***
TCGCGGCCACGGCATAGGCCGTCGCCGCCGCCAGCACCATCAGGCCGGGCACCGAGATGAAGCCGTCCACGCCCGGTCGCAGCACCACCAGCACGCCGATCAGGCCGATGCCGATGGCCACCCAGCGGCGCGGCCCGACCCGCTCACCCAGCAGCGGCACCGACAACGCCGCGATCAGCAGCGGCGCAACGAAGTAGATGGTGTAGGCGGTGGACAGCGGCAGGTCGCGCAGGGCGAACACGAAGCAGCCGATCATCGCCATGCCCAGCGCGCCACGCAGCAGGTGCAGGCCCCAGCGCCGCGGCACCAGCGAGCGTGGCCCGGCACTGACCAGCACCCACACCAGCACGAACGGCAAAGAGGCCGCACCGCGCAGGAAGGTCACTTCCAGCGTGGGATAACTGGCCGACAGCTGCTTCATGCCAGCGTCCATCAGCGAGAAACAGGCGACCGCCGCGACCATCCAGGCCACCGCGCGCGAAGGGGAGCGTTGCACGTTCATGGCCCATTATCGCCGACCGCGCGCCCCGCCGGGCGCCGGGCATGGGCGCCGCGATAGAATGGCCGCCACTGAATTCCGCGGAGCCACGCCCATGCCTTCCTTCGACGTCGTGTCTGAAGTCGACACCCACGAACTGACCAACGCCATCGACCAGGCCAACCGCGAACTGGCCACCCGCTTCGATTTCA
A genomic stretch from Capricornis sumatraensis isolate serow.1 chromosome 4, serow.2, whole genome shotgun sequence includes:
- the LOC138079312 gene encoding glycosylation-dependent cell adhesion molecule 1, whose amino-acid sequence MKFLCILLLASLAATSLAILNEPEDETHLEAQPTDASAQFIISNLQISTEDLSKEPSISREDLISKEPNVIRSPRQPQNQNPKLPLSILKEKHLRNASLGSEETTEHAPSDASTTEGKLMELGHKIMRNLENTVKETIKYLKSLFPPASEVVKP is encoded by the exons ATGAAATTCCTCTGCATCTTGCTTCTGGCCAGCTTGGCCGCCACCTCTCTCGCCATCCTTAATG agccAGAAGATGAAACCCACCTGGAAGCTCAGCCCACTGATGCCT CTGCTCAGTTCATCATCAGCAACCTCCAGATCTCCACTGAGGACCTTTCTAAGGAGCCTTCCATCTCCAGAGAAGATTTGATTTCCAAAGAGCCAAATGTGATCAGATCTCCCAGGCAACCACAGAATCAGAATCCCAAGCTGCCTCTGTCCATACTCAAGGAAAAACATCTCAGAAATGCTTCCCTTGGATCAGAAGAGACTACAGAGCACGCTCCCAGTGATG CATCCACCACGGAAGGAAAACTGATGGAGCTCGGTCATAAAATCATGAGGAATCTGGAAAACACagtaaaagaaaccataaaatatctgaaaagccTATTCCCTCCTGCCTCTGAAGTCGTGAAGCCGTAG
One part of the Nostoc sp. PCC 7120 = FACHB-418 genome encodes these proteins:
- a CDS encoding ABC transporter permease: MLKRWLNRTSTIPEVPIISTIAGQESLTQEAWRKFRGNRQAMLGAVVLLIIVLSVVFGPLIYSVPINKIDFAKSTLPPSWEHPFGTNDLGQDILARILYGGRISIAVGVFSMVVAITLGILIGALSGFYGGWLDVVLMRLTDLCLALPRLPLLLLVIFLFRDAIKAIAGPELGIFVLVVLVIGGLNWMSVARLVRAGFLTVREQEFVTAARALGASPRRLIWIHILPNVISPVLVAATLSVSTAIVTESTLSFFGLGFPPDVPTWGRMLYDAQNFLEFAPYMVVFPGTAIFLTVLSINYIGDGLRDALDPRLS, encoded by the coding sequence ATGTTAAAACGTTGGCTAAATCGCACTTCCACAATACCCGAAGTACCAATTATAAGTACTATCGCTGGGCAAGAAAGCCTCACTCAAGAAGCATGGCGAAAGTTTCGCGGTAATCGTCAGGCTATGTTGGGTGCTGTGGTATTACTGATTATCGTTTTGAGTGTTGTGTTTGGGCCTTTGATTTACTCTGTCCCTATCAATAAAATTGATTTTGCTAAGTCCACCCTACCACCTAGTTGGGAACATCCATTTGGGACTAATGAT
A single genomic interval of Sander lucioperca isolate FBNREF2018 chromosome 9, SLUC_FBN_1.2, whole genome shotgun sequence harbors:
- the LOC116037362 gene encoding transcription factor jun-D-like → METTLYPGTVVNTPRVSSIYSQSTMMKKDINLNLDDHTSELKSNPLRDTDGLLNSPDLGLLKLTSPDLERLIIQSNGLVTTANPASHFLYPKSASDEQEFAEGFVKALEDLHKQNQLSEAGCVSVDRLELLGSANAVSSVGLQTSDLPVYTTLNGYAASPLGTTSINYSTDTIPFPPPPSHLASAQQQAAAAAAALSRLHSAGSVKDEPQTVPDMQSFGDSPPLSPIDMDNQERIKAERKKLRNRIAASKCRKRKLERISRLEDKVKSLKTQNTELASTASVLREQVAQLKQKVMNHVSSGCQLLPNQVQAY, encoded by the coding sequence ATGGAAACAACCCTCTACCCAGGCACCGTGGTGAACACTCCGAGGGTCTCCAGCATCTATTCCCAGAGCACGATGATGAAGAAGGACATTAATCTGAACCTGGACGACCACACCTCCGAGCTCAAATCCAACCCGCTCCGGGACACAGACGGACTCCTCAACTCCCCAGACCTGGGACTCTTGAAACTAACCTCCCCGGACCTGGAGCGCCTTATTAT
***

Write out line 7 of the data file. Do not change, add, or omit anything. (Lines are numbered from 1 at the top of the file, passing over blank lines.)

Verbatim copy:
- the LOC116037362 gene encoding transcription factor jun-D-like → METTLYPGTVVNTPRVSSIYSQSTMMKKDINLNLDDHTSELKSNPLRDTDGLLNSPDLGLLKLTSPDLERLIIQSNGLVTTANPASHFLYPKSASDEQEFAEGFVKALEDLHKQNQLSEAGCVSVDRLELLGSANAVSSVGLQTSDLPVYTTLNGYAASPLGTTSINYSTDTIPFPPPPSHLASAQQQAAAAAAALSRLHSAGSVKDEPQTVPDMQSFGDSPPLSPIDMDNQERIKAERKKLRNRIAASKCRKRKLERISRLEDKVKSLKTQNTELASTASVLREQVAQLKQKVMNHVSSGCQLLPNQVQAY, encoded by the coding sequence ATGGAAACAACCCTCTACCCAGGCACCGTGGTGAACACTCCGAGGGTCTCCAGCATCTATTCCCAGAGCACGATGATGAAGAAGGACATTAATCTGAACCTGGACGACCACACCTCCGAGCTCAAATCCAACCCGCTCCGGGACACAGACGGACTCCTCAACTCCCCAGACCTGGGACTCTTGAAACTAACCTCCCCGGACCTGGAGCGCCTTATTAT